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Legal threat forces Virgin to drop ads


Richard Branson's Virgin Direct financial services business last night dramatically dropped its current advertising campaign in the face of legal action by one of its rivals.

Virgin's recently launched Corporate Bond PEP was advertised by making unflattering use of four of its rivals' corporate logos.

The advertisements were withdrawn immediately after Bradford & Bingley Building Society sent a solicitor's letter threatening legal action if the campaign continued.

The space booked for Virgin's advertisements in the weekend press will now contain just a line or two of text explaining why the full advertisements have been dropped, and inferring that they have been too near the truth for comfort.

The campaign seized on Virgin's rivals and showed the Barclays Bank imperial eagle minus its feathers, the National and Provincial Building Society's provident yellow bee nose-diving into the ground, and Lloyds Bank's legendary black horse lying on its back with its hooves in the air.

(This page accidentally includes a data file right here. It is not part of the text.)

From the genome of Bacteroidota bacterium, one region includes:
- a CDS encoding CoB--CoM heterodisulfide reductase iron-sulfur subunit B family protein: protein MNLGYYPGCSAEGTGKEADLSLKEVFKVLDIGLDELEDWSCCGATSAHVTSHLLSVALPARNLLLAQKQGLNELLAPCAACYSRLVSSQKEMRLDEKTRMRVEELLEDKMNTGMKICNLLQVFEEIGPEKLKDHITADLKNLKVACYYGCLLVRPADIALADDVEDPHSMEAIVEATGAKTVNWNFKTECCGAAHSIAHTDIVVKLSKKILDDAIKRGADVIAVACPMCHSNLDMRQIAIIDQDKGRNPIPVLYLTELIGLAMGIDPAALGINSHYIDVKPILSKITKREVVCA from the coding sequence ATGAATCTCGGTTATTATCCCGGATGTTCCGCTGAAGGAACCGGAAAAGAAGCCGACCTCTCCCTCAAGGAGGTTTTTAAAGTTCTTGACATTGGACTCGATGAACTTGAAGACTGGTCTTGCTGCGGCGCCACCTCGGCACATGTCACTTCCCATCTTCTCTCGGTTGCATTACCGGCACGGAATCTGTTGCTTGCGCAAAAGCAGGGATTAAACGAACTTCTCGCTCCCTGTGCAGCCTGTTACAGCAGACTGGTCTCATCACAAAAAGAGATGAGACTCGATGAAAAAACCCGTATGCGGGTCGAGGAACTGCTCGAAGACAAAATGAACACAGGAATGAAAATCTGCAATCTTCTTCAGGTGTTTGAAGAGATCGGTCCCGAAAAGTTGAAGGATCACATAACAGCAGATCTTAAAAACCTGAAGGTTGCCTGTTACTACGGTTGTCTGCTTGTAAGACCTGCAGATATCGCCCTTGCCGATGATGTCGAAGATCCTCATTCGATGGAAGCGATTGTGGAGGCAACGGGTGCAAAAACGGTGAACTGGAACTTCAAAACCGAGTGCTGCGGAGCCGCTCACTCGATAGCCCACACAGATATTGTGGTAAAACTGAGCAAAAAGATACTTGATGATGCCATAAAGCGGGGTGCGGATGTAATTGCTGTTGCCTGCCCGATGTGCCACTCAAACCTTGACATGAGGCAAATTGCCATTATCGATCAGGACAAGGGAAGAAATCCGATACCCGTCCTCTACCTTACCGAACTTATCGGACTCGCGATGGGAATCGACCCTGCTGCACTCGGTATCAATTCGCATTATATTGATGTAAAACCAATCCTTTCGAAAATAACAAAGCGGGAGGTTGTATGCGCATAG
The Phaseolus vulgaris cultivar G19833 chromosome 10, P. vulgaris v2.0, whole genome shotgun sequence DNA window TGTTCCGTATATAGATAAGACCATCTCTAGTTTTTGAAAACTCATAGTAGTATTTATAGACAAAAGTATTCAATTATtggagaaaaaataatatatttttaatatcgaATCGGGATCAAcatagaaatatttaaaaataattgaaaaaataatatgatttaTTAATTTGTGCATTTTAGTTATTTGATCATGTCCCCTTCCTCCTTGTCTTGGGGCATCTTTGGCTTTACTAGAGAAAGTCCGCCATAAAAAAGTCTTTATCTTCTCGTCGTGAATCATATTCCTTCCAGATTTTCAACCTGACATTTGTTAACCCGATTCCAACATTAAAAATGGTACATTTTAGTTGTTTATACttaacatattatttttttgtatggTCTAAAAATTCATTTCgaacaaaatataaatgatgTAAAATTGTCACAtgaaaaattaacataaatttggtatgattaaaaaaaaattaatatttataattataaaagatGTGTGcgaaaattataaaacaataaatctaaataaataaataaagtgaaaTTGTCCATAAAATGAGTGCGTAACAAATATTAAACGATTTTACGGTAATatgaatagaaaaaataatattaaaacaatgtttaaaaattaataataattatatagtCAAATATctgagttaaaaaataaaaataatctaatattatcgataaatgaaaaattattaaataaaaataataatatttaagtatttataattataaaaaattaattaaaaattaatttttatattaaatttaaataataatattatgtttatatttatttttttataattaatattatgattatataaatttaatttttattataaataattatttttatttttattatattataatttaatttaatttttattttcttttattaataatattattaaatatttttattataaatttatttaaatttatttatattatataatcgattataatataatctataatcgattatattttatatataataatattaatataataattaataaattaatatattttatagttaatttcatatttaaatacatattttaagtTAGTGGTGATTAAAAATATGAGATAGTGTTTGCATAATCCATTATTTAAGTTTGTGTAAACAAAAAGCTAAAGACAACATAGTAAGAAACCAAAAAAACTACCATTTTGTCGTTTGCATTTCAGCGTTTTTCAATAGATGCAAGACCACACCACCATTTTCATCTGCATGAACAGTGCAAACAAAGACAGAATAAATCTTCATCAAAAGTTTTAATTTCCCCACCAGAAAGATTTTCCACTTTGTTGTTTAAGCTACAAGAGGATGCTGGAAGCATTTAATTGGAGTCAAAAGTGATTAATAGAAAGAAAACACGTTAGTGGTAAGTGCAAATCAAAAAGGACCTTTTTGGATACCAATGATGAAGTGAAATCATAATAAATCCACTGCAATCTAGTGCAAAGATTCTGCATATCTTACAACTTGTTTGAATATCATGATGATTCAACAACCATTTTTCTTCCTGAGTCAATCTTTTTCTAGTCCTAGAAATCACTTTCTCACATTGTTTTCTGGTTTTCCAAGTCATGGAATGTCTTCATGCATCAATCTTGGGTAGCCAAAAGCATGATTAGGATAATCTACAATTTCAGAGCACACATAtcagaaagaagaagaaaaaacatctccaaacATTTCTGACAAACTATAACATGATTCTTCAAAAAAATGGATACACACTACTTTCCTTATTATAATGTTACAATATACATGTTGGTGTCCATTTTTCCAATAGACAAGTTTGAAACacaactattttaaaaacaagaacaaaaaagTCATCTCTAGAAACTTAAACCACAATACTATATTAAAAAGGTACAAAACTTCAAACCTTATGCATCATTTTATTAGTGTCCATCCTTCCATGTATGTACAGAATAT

Lloyds took the campaign's irreverence in relatively good part, according to Virgin's media spokesman, Will Holt, suggesting that Virgin target National Westminster Bank instead.

But Bradford & Bingley, personified by that dapper double act, Mr Bradford and Mr Bingley, took objection to an advertisement showing them being unceremoniously swept off their feet by the force of the Virgin competition, their trademark bowler hats blowing in the wind.

Virgin believes that the response to its campaign shows that it was succeeding in its aim of making fun of its established rivals and targeting its own campaign at traditional customers of the banks and building societies.